About the shame of being a bastard child.
The hurt of being raped.
The pain of enslaved ancestors.
The strength of her family matriarchy.
Other people said the poems meant a lot to them. That was nice, but Ahmad wasn’t writing for others. She was trying to see herself clearly, even as her vision dimmed.
Glaucoma, the doctors explained. A symptom, Ahmad thought, of not wanting to see for so long.
She tried surgeries, medications, better nutrition.
Alternative therapies gave the best results, but in time, under stress, they failed, too.
Ahmad saw what was coming. She fought it for a while. Then she decided to stop running.
Blindness would catch her, and she would do what she should have done before.
Feel her way through life.
August 2000: She sits at a computer. It feels like a lightning bolt hits her left eye, melting what vision is left.
The other eye deteriorates over several months.
How can a poet — whose job it is to conjure images — be blind?
Ahmad thinks about that, too. Most of her poems were written before she lost her vision.
Now, she misses contours, action, vocabulary. Most people see a reservoir of words every day.
"Without those constant reminders, memory dissolves."
She trusts that some things won’t change. The green of grass. The range of human behaviors she once observed.
She would love to get her vision back. She believes she will.
But she’s not eager to forgo the lesson she is learning: that the truth — the heart of a thing — makes itself known in many other ways.
These are the things she taps now, in writing, in life.
She feels the presence of objects, the size of a room, the intentions of people.
"Everything gives off energy. Thoughts can be felt, too."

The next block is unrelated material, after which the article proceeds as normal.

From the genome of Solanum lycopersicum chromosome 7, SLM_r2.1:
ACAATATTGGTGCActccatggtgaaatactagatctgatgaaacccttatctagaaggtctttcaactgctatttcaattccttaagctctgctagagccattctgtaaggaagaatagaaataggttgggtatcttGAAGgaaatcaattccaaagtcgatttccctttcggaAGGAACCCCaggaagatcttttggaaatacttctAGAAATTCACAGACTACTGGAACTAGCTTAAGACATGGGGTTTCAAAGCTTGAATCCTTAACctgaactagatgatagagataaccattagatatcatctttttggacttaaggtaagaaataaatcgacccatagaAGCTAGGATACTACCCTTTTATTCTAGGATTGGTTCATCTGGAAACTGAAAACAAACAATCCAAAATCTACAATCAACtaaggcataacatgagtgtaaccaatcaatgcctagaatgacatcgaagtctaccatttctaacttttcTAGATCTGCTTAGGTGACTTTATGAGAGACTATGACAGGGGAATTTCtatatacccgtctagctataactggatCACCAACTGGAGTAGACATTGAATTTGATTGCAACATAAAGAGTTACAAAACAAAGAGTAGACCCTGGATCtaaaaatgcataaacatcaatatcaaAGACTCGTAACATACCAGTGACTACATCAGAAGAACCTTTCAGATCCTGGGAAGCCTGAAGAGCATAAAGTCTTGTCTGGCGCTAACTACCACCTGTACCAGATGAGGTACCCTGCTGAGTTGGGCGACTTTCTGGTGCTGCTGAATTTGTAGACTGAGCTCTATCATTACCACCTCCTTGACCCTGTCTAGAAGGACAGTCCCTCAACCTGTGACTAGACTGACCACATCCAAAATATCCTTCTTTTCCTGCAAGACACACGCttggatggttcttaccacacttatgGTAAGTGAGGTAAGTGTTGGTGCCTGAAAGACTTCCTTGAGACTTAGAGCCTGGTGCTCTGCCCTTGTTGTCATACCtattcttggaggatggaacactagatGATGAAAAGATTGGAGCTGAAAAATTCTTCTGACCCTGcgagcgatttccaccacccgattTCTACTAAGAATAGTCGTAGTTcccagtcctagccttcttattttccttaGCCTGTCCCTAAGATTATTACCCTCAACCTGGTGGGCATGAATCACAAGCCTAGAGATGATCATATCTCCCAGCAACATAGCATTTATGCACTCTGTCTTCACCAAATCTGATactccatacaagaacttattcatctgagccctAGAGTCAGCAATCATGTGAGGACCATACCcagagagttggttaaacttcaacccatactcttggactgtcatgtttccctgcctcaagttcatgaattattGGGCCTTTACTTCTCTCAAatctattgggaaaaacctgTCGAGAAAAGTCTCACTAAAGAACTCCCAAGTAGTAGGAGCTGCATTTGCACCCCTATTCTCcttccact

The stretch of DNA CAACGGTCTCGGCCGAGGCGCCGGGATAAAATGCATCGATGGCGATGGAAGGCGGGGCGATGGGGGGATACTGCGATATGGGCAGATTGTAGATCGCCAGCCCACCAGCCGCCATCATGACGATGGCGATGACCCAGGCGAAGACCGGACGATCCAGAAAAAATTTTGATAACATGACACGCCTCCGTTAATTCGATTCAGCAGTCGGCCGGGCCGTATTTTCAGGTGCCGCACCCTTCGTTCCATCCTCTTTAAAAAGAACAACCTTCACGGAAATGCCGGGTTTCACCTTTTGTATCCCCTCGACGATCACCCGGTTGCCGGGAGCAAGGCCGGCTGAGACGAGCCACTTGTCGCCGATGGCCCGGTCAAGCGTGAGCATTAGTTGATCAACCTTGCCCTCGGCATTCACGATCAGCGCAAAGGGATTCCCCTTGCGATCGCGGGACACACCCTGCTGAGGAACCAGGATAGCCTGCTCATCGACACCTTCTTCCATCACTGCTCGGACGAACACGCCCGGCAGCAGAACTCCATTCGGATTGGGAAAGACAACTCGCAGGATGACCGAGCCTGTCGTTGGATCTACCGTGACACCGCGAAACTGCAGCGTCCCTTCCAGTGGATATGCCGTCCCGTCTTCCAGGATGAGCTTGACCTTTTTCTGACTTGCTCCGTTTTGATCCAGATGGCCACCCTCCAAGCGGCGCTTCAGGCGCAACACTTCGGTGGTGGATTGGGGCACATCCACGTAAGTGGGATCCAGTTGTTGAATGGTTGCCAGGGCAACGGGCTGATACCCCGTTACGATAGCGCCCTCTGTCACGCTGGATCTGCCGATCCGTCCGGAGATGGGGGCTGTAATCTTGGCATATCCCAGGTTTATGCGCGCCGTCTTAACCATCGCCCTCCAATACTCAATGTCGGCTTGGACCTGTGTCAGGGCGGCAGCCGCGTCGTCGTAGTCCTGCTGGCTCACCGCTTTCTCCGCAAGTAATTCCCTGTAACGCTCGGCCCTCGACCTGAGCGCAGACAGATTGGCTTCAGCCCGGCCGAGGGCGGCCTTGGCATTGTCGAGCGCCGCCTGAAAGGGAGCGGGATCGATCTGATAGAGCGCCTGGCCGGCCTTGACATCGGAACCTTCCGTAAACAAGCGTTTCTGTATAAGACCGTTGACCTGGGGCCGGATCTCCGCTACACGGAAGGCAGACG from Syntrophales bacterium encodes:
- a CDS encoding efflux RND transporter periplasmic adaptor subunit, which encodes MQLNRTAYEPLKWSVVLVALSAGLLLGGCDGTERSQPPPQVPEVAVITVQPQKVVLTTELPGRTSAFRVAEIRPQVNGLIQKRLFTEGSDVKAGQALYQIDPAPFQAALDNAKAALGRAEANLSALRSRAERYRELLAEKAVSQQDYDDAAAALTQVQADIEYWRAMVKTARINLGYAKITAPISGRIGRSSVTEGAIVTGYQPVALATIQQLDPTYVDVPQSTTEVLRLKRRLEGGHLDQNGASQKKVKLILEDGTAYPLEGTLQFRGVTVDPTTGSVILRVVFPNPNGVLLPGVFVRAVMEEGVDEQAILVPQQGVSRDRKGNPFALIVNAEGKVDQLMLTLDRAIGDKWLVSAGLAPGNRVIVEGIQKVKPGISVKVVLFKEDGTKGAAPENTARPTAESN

Tell her you’ll see her tomorrow, then pull a no-show, and she won’t be surprised. She’ll have heard it in your voice the first time.
"From my point of view, there are no secrets," she says. "There are things I get to know about people that I can’t say. I keep it to myself. I can’t help it if I see it."
She knew she was coming to Greensboro before it was official.
In late 2002, she was living in Missouri, about to receive a doctorate when she ran across an online posting for the A&T job. She dismissed her chances but stored the information.
A month later, her cursor hit it again. Something had changed.
"I had a feeling I was supposed to apply for it."
She gathered a packet.
"When I sealed it, it was over. I knew I got the job."
The first time she touched Rita Dove’s hand, at a writers’ festival in Georgia, she felt the jolt. It was as if Dove, yet to be named U.S. poet laureate, concealed a buzzer in her palm.
Would the buzz be there 14 years later?
A knock on the dressing-room door.
A palm extended, lightly touched.
No shock this time.
Small talk. Thanks for coming. Not at all; it’s a wonderful thing you’re doing.
The passing of a check.
Goodbye. Hands on shoulders, cheek on cheek.
"That was a nice gesture," Ahmad says later, waiting in the wings of the Carolina Theatre.
It’s her time.
She can barely see the blazing stage lights above. Her heart is hammering.
First a poem.
Her fingers curl over the edge of the lectern.
She recites from memory.
Applause wells up.
She introduces Dove, takes an elbow, steps down to take her seat.
She has felt her way to the right place.
Maria C. Johnson, Staff Writer, Greensboro News and Record
Anjail Rashida Ahmad, PhD
Director and Associate Professor,
The Creative Writing Program at A&T
North Carolina A&T State University
Greensboro, NC 27411
Tel: 336.334.7771, ext. 2370
E-mail: firstname.lastname@example.org; email@example.com
Copyright (c) 2010. Anjail Rashida Ahmad. All rights reserved.